The unassuming Singh, who started India's free-market reforms in 1991, has been front-runner to lead the world's most populous democracy since Sonia, widow of assassinated former prime minister Rajiv Gandhi, stepped aside on Tuesday to protect Congress from a damaging campaign over her foreign birth.
"I am told individual members are being asked to support a resolution for Manmohan Singh," a Congress leader told Reuters.
"He is the automatic choice if Sonia does not accept."
In another twist, senior leaders of the Congress party quit their party posts in an attempt to pressure Gandhi to reconsider her decision in turning down the prime minister's job.
Congress was likely to inform President Abd al-Kalam later on Wednesday it was ready to form a new government, a key ally said.
Al-Kalam's approval to a Congress government is considered a formality. The nation's oldest party is assured of the support of more than 320 members of the new 545-seat parliament after a general election that saw the defeat of the ruling Hindu nationalist-led coalition.
"The claim would be made by the end of the day," Sitaram Yechury, a spokesman for the Communist Party of India (Marxist) told reporters after meeting Gandhi.
India's markets, spooked by anti-reform comments by left-wing parties supporting Congress without formally joining its coalition, welcomed Singh's possible rise to power. He would become India's first Sikh prime minister.
Indian financial markets rose for a second straight day on hopes the reformist Singh will take over as the prime minister of Asia's third-largest economy.
Gandhi (L) remains adamant she
will not reverse her decision
The main stock index was up 1.93% at 4971.46 at 0748 GMT, extending on Tuesday's 8% rise and well above an intra-day low of 4277.50 hit during a record rout on Monday.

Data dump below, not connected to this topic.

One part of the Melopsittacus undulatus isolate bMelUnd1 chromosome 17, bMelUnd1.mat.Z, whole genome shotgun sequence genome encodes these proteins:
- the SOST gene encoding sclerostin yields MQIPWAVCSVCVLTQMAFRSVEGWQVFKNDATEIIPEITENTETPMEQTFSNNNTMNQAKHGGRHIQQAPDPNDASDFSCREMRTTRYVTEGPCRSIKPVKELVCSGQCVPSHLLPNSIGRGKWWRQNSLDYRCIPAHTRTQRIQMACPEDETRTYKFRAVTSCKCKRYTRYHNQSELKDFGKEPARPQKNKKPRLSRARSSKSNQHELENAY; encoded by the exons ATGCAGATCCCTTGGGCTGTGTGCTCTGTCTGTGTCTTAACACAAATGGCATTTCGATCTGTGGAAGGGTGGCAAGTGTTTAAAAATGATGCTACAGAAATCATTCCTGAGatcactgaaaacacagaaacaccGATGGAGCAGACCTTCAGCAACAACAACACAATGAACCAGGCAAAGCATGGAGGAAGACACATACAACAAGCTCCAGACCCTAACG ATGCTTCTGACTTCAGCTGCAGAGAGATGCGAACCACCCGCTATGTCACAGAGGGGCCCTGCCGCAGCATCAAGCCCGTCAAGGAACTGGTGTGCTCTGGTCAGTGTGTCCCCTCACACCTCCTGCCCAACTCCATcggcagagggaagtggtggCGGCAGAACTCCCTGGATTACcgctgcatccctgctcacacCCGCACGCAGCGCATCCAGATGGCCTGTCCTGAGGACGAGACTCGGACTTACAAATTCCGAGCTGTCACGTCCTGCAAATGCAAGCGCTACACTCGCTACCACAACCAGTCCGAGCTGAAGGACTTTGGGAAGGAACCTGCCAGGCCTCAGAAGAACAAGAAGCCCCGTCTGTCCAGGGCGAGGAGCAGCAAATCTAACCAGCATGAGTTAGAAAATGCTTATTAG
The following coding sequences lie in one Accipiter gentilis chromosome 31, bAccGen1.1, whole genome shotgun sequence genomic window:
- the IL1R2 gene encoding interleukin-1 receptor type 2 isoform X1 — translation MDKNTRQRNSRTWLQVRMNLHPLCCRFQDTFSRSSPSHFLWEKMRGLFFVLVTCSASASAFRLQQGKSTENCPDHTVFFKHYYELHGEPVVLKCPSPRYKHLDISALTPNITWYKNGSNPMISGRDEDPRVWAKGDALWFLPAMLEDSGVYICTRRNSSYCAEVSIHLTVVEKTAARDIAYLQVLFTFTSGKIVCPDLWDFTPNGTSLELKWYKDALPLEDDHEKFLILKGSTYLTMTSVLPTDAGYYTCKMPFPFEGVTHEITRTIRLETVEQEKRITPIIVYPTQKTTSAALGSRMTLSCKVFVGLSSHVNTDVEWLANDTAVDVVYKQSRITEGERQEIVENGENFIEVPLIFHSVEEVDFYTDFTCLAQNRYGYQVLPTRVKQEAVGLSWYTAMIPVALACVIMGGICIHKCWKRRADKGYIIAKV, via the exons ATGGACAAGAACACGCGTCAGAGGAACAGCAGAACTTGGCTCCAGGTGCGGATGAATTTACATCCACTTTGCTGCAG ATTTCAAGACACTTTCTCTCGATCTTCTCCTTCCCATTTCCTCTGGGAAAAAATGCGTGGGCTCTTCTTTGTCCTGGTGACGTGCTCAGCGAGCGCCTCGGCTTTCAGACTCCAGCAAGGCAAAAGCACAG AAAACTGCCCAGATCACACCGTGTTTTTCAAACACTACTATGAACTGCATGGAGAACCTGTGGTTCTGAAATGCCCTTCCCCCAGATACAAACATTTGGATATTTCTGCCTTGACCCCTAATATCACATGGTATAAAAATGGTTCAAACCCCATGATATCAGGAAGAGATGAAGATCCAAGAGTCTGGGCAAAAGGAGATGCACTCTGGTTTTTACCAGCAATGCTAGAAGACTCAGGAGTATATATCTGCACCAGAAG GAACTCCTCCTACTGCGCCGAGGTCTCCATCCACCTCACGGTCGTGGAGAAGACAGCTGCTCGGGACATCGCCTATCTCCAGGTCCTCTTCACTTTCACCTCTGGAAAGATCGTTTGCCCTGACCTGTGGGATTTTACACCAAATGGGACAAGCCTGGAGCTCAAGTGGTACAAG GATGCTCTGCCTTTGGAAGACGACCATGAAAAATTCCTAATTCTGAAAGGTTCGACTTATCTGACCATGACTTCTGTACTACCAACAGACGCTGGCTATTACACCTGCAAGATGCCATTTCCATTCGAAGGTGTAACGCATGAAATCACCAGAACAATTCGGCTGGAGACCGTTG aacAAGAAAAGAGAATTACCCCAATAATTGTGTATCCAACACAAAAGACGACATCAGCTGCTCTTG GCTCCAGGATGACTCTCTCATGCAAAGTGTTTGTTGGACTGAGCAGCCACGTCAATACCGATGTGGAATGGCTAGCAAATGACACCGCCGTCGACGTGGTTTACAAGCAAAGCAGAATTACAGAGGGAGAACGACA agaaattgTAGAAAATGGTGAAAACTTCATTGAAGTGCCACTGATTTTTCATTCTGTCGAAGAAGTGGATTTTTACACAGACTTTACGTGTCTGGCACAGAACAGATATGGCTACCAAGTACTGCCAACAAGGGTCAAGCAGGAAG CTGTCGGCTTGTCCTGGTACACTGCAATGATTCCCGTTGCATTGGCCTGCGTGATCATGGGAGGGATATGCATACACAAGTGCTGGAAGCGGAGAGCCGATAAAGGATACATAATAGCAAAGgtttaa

The scholarly Singh commands respect for his integrity and intellect. But he will need sharp political skills to manage party leaders - who have looked only to the Nehru-Gandhi dynasty to lead - and disparate allies with their competing demands.
"The father of India's reform programme rising to the prime ministership would be very positive from the standpoint of the market," said PK Basu, head of Robust Economic Analysis.
"But I would caution against excessive euphoria since Doctor Singh as an economic reformer is well regarded, but his abilities as a political manager are untested."
The Communist Party of India (Marxist), which has pledged support to a Congress-led government coalition, said the overriding concern was to stop Hindu nationalists from returning to power and it would support even Singh, who launched the free-market reforms in 1991.
"He is one of the most decent persons, a knowledgeable economist and I will opt for him any time over any person in the Bharatiya Janata Party," said communist Somnath Chatterjee.
Congress party supporters say
Gandhi should be leading India
But hundreds of Congress workers continued a vigil outside Gandhi's heavily guarded New Delhi home urging her to disregard, what they said was a "racist" campaign against her by Hindu nationalists and agree to lead the nation.
"It is a difficult situation, Congress workers are not in a mood to listen," said Ambika Soni, a Congress spokeswoman and a Gandhi adviser. "But Sonia is equally adamant."
Newspaper pundits said Gandhi's decision to step aside had sent her stock sky-high and the Hindu nationalist BJP which had been attacking her foreign birth was looking foolish and petty.
"Amazing Grace" said a headline in the Hindustan Times about Gandhi's decision, adding that it would be rare to find an Indian politician turn away from power.
"By choosing to humbly decline to take up the prime minister's post she has played a masterstroke. She has neatly disarmed her political opponents of the one weapon they had opted to use against her"
Indian Express newspaper
"By choosing to humbly decline to take up the prime minister's post she has played a masterstroke, " the Indian Express said. "She has neatly disarmed her political opponents of the one weapon they had opted to use against her."
The BJP renewed a campaign against Gandhi after the election, saying her foreign birth disqualified her from holding the office of prime minister.
The Indian constitution does not ban a foreign-born individual from holding the office.
Gandhi would have been India's first foreign-born prime minister and the fourth from the Nehru-Gandhi clan after founding leader Jawaharlal Nehru, his daughter Indira and her son Rajiv.
"I request you to accept my decision and to recognise that I will not reverse it," Gandhi told a Congress meeting in parliament's central hall on Tuesday night.